Then again the Puritans, in the Westminster Confession of faith (1646), asserted the rule that only things which were in the Bible were important – ‘sola scriptura’, only scripture, counted. That’s still basically the URC and Baptist position. Church structures, hierarchy and liturgical formulae weren’t as important. There is a distinction between true worship itself and what were called ‘circumstances of worship’, the Biblical essentials on the one hand and the way the worship was organised, not so important, αδιάφορα even, on the other. The Puritan position was summed up in this:

In necessariis unitas, in dubiis libertas, in omnibus caritas (commonly translated as “in necessary things unity; in uncertain things liberty; in all things charity”). The guiding principle was a line from Romans 14, after the passage which we had as our lesson tonight, v.19:

Let us therefore follow after the things which make for peace, and things wherewith one may edify another.

That’s sometimes used as an introduction to the Peace.

Then came the Anglican ‘latitudinarians’, who were even more relaxed about what mattered. ‘The latitudinarian Anglicans of the 17th century built on Richard Hooker‘s position in Of the Laws of Ecclesiastical Polity. Hooker (1554–1600) argues that what God cares about is the moral state of the individual soul. Aspects such as church leadership are “things indifferent“.’ [Wikipedia, accessed at https://en.m.wikipedia.org/wiki/Latitudinarian]

You will also find an echo of the same issues at the beginning of your little blue Prayer Books, in the section called ‘Of Ceremonies’. Page x at the front of the book. Again, this is about what we need to do in order to offer appropriate worship to God. Should it be elaborate services with great torrents of flowery words, dressed up with beautiful music sung by accomplished, perhaps professional, choirs – or should it be stripped-back, plain words, no music – or maybe simple amateur ‘worship songs’?

This brings us up with a bit of a jolt to what we do today. What is essential to the worship here at St Mary’s? Remember that this morning we had a special event in our church life: we admitted five young ones to be able to receive Holy Communion before they’re confirmed.

What looks important to them? What does it mean to them to worship the Lord? I think that St Paul set the tone pretty well all those years ago, maybe only 30 years after Jesus was crucified, when he counselled the Roman Christians not to look down on each other because some things were important to some of them and other things to others.

So – what’s important to us, here, at St Mary’s? What can we see other Christian friends doing differently? I mean, we make quite a thing about our doing things in a distinctively different, traditional way here. But how much is at the heart of our faith, and how much just our taste, our preference?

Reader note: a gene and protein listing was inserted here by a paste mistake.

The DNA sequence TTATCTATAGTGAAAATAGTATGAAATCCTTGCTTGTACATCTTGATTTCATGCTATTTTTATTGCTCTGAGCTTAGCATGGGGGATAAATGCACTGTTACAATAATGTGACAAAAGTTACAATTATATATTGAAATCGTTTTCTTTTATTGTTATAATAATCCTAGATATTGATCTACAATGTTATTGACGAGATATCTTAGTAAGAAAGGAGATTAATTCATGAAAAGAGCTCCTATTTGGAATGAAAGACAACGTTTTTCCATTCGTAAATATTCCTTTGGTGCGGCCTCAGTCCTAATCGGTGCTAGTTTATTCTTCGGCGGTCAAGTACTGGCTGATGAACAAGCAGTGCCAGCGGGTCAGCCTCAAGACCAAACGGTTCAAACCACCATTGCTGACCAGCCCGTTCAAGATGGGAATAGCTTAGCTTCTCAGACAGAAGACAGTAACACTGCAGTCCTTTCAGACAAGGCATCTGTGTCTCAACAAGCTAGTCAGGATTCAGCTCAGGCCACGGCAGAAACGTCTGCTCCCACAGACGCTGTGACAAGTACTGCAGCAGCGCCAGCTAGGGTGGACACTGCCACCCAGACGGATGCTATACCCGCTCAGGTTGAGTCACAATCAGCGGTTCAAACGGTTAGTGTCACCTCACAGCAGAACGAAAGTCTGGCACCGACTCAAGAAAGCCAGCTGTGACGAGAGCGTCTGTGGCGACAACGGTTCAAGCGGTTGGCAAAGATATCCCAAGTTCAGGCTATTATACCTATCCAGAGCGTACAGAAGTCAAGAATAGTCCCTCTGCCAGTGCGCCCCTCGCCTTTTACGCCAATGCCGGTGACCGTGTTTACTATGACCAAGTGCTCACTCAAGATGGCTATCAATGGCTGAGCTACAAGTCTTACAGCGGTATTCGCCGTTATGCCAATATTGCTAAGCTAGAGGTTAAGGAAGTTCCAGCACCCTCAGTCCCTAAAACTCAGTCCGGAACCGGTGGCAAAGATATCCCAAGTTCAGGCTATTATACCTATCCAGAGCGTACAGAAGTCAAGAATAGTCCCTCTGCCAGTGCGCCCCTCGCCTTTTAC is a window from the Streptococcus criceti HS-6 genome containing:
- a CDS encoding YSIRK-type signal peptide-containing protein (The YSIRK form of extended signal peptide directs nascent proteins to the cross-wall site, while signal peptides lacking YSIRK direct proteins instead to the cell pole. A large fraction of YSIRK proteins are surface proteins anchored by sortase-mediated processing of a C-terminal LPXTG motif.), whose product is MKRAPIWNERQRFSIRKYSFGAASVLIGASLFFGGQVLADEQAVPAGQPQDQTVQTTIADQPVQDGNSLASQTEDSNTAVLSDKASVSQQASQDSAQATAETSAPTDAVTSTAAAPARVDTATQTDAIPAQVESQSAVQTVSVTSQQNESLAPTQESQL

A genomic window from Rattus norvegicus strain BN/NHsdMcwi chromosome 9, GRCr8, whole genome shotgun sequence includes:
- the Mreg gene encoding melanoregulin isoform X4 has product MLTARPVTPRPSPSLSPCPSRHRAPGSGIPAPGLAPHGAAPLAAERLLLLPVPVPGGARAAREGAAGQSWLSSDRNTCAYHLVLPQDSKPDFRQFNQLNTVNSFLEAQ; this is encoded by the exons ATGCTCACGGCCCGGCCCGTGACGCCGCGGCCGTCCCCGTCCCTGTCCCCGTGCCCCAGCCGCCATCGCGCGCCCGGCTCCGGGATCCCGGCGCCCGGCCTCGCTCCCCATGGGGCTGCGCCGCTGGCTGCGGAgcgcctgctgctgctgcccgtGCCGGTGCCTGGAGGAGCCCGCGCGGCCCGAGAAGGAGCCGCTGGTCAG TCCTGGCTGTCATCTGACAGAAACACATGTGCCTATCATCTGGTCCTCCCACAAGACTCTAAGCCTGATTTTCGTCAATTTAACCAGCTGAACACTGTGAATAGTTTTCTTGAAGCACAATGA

I think I can suggest that one way one would argue would be that we don’t water things down. The little ones this morning went through a proper communion service with some grownup words in. We think they will be more likely to think deeply about the service if they’ve had to look up some words. Their parents didn’t think there was anything babyish either. Our approach is not to water things down. God isn’t an easy thing. Immortal, invisible.

And when we have been exposed to God’s grace, when we have come to the Lord in prayer, in the way we do, can you tell? Does it make a difference to our lives? Do we ‘repent’?

Put it another way. We aim to eat the red meat of worship and witness here at St Mary’s. Full fat. But we mustn’t look down on the friends who only take the vegetarian, decaf option. Which are you?

Sermon for Holy Communion on the 5th Sunday after Trinity, 1st July 2018

2 Corinthians 8:7-15, Mark 5:21-43

You might wonder what the connection is between our two lessons today. The first one is from St Paul’s second letter to the Corinthians, which you might think was more apt for one of those Sundays when we review our giving to the church and our stewardship, and on the other hand, the passage in St Mark’s Gospel, the two miracles of Jesus, healing the woman with the unstoppable haemorrhage, who just touched the edge of his coat, and Jairus’ daughter, one of Jesus‘s greatest miracles, where he raised a little girl from the dead. We know that story so well, but not in the words that Godfrey read. I don’t remember Jesus saying, ‘Little girl, get up’ – although that is what the Greek literally says. The words I remember are so much more mighty and memorable.

And when he was come in, he saith unto them, Why make ye this ado, and weep? the damsel is not dead, but sleepeth.